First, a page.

There is an air of playful competition. Indeed, it is a competition. At the end of the afternoon the food is shared, and there are prizes for both the best-tasting food (the doughnuts win hands down) and the food most likely to be added to folks’ everyday diets (the porridge triumphs because although everyone likes deep-fried food, doughnuts are a pain to cook, and the oil is very expensive).
This is a Recipe Day in Bwabwa, a village of around 800 people in northern Malawi. These festivals are sociological experiments to reduce domestic inequality and are part of a multifaceted approach to ending hunger called agroecology. Academics describe it as a science, a practice and a social movement. Agroecology applies ecology and social science to the creation and management of sustainable food systems and involves 10 or more interconnected principles, ranging from the maintenance of soil health and biodiversity to the increase of gender and intergenerational equity. More than eight million farmer groups around the world are experimenting with it and finding that compared with conventional agriculture, agroecology is able to sequester more carbon in the soil, use water more frugally, reduce dependence on external inputs by recycling nutrients such as nitrogen and phosphorus, and promote, rather than ravage, biodiversity in the soil and on farms. And on every continent, research shows that farmers who adopt agroecology have greater food security, higher incomes, better health and lower levels of indebtedness.
Chitaya told me that at the turn of the millennium, when Bwabwa’s farmers were still practicing conventional agriculture, “there were times when we wouldn’t be able to eat for days. My first child was malnourished.” Now her oldest son, France, is a very healthy adolescent, helping teach other boys how to cook. The pediatric malnutrition clinic near Bwabwa has closed down for want of cases—though in Malawi as a whole, more than a third of the children younger than five years are stunted by malnutrition. Despite the COVID-19 pandemic, whose devastating economic effects have deepened malnutrition across the world, agroecology continues to help Bwabwa evade hunger.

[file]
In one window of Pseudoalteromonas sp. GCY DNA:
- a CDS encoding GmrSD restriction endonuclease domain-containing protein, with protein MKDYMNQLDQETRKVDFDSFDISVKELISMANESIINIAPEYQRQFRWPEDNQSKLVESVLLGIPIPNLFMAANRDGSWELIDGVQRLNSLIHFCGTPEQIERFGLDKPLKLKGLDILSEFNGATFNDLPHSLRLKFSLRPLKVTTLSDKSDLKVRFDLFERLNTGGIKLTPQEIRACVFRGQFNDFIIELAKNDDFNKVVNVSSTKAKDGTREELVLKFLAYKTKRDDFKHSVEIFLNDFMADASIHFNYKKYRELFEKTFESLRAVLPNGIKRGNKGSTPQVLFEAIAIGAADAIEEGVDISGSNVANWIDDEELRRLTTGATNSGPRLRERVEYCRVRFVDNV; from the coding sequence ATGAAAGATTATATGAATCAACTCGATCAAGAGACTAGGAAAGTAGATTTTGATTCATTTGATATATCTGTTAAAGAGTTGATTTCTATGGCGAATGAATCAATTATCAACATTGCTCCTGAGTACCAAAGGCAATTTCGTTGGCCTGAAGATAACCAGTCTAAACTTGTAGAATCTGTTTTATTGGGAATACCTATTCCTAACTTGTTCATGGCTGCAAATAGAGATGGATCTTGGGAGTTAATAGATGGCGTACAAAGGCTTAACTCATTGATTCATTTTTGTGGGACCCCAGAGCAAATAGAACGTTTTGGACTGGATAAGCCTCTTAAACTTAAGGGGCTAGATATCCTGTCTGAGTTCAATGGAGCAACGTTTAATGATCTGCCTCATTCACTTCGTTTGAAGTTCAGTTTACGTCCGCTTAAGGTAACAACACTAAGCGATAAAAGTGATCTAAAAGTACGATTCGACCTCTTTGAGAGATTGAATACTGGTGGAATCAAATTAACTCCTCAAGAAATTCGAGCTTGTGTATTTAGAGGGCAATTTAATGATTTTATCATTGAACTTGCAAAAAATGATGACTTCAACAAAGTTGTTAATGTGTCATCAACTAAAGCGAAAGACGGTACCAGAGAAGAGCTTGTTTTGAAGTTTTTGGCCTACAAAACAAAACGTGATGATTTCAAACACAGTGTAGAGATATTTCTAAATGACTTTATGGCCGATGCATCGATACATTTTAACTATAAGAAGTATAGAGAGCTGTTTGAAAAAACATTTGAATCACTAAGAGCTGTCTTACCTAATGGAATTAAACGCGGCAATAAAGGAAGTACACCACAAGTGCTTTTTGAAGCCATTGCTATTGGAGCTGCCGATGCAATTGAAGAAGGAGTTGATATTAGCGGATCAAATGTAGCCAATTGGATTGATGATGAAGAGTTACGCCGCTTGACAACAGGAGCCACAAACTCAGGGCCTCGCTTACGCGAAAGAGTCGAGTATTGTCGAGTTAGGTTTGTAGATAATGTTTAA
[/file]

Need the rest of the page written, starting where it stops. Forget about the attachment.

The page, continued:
Yet when policy makers attend a United Nations Food Systems Summit in the fall of 2021, the solutions on the table for world hunger will exclude agroecology. The summit’s sponsors include the Gates Foundation, whose preferred solution is a set of technologies modeled on the Green Revolution. Despite a great deal of evidence that the Gates’ Alliance for a Green Revolution in Africa has failed, one of its leading acolytes from Rwanda will chair the U.N. Summit. Advocates for agroecology, such as the Alliance for Food Sovereignty in Africa, which represents 200 million food producers and consumers, have too few resources to impact a process that increasingly silences their voices.
Ending hunger requires much more than pulling more food from the ground; it involves grappling with entrenched hierarchies of power. Over the past decade food production has generally outstripped demand—there is more food per person than there ever was. But because of global and regional inequalities, exacerbated by the recent pandemic, levels of hunger are higher now than in 2010. In other words, more food has accompanied more hunger. People are deprived of food not because it is scarce but because they lack the power to access it.
The global food system was originally established under colonialism, when the agriculture and land-ownership patterns of much of the tropical world were reconfigured, and tens of millions of enslaved and bonded laborers were shipped around the world to provide Europeans with cane sugar and other tropical crops for which they had developed a taste. Far from ending with colonialism, however, this system of food extraction has grown only stronger because of conditions attached to loans from international financial institutions such as the World Bank and the International Monetary Fund (IMF). To pay its debts, Africa now exports everything from roses to broth.
Agroecology frees the world’s poorest farmers from such structures of control and shifts the balance of power in the global food system to people like Chitaya, one of billions who reside at the very bottom of the socioeconomic pyramid. Little wonder, then, that it is unpopular with conventional agricultural businesses, governments in the Global North and the organizers of the food systems summit. Its recognition that systemic problems require systemic solutions makes agroecology a threat.
Hunger in Malawi